An In Vitro Model to Study Endothelialization of Cardiac Graft Tissues Under Flow

Kirsten Leeten, Bartosz Ditkowski, Ramadan Jashari, Petra Mela, Elizabeth A V Jones, Ruth Heying*

*Corresponding author for this work

Research output: Contribution to journalArticleAcademicpeer-review


Pulmonary valve replacement is performed with excellent resultant hemodynamics in patients that have underlying congenital or acquired heart valve defects. Despite recent advancements in right ventricular outflow tract reconstruction, an increased risk of developing infective endocarditis remains, which has a more common occurrence for conduits of bovine jugular vein (BJV) origin compared with cryopreserved homografts. The reason for this is unclear although it is hypothesized to be associated with an aberrant phenotypic state of cells that reendothelialize the graft tissue postimplantation. The aim of this study was to develop an in vitro model that enables the analysis of endothelial cell (EC) attachment to cardiac graft tissues under flow. In the experiments, EC attachment was optimized on bovine pericardium (BP) patch using human umbilical vein ECs. Different biological coatings, namely gelatin, fibronectin, plasma, or a combination of fibronectin and plasma were tested. After cell adaptation, graft tissues were exposed to laminar flow in a parallel-plate flow chamber. Cell retention to the tissue was analyzed after nuclear staining with YO-PRO-1 and a membranous localization of VE-cadherin. Experiments showed that combined coating with fibronectin and blood plasma together with a two-phased shear pattern resulted in a relevant cell monolayer on BP patch and cryopreserved homograft. For BJV tissue, no adherent cells under both static and shear conditions were initially observed. In conclusion, having established the new flow chamber system we could obtain EC layers on the surface of BP patch and cryopreserved pulmonary homograft tissues. The presented in vitro system can serve as a competent model to study cell phenotypes on cardiac grafts in the close-to-physiologic environment. Moreover, this approach allows broad applications and enables further development by testing more complex conditions.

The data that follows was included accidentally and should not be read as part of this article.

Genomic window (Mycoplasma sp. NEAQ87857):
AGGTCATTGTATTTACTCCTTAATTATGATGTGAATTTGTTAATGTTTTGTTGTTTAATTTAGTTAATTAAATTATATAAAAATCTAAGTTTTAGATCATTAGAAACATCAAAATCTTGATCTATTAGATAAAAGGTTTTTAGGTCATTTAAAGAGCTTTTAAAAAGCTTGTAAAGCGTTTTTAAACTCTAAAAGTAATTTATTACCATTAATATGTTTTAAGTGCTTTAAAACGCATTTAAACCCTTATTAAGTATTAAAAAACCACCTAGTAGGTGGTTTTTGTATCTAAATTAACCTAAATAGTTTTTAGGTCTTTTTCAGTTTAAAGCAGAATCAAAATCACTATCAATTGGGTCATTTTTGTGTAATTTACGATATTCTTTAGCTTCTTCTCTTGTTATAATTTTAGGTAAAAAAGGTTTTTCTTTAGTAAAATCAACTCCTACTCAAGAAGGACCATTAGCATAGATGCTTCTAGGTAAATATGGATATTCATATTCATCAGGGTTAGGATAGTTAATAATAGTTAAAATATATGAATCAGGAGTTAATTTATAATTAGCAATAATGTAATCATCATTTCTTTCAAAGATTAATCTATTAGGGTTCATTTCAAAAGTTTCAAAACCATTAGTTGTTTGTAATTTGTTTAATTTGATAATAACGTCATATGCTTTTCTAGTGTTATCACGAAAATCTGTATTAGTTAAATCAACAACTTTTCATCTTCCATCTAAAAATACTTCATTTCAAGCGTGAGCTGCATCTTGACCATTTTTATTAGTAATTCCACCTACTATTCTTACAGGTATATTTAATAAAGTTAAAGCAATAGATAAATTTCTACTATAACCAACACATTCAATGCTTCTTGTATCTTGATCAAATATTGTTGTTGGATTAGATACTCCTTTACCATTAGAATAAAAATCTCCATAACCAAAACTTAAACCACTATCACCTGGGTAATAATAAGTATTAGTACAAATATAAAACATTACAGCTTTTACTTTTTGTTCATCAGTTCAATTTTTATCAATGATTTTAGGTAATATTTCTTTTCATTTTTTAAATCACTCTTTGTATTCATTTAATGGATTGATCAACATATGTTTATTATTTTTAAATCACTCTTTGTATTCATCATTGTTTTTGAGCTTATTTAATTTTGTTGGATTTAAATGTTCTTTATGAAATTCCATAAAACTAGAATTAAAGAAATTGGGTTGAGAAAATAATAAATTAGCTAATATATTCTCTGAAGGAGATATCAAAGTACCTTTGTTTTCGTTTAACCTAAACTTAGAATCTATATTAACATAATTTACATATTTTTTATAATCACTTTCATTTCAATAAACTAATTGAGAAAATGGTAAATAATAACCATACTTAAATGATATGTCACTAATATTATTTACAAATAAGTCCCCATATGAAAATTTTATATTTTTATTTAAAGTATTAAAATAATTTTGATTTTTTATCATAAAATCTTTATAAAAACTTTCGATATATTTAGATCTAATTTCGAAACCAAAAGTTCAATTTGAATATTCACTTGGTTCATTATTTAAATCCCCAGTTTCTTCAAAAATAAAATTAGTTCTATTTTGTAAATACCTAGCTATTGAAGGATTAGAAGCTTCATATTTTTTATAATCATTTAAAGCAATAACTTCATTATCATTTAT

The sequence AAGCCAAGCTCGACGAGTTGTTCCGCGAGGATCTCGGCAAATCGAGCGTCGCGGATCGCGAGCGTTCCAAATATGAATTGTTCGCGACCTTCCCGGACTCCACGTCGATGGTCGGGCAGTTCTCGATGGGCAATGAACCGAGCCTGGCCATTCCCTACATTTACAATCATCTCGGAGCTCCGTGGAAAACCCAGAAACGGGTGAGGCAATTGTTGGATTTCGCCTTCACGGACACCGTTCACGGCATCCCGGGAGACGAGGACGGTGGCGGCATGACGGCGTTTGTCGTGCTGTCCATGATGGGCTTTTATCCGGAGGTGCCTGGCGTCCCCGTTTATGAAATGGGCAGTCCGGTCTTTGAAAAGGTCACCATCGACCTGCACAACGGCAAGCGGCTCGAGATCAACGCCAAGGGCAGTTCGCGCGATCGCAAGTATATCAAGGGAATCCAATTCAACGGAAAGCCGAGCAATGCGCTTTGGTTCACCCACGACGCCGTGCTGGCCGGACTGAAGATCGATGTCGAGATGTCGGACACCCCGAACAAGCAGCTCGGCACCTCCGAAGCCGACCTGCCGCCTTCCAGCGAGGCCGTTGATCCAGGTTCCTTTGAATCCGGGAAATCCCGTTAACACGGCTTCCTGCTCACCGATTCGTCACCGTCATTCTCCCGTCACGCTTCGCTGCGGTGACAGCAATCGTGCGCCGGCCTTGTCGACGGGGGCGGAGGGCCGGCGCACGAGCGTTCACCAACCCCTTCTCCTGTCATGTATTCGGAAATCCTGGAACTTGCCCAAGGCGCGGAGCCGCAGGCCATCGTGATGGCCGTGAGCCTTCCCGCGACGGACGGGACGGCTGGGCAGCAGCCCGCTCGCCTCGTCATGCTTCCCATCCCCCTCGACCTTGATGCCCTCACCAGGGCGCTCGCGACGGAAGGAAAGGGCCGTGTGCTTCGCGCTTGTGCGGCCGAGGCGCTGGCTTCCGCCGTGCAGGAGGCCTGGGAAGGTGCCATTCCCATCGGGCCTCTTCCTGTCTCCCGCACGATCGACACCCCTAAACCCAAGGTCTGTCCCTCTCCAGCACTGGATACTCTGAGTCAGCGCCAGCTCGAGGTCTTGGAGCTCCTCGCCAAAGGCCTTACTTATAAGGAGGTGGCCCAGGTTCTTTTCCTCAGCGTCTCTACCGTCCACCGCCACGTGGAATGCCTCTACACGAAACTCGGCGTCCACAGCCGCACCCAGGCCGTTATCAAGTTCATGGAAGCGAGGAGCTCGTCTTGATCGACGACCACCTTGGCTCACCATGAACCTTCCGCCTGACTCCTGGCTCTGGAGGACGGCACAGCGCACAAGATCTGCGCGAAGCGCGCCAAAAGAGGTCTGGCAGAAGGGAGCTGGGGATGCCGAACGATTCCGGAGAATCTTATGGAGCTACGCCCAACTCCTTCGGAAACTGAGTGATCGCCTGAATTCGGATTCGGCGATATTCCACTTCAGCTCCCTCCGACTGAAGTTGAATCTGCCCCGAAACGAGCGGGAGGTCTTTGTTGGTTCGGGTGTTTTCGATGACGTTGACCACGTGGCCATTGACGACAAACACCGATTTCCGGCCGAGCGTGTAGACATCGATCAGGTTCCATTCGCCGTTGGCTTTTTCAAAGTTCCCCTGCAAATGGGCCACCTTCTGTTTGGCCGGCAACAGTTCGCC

Impact statement

A new in vitro model to analyze endothelial cell attachment to cardiac grafts under flow is presented, describing a new flow chamber and cell seeding system. This method is a valuable step toward the development of an in vitro model to study the role of bioprosthetic valve reendothelialization on infective endocarditis (IE) initiation. Understanding mechanisms of cell adaptations on bioprosthetic tissue surfaces can contribute to the development of biomaterials with an increased durability and biocompatibility. This will particularly be of value for a regenerative medicine to improve the quality of life of patients at risk of diseases such as IE.

Original languageEnglish
Pages (from-to)233-241
Number of pages9
JournalTissue Engineering
Issue number4
Early online date25 Mar 2021
Publication statusPublished - 1 Apr 2021


  • bioprostheses
  • cell adherence
  • flow chamber
  • infective endocarditis
  • reendothelialization
  • shear


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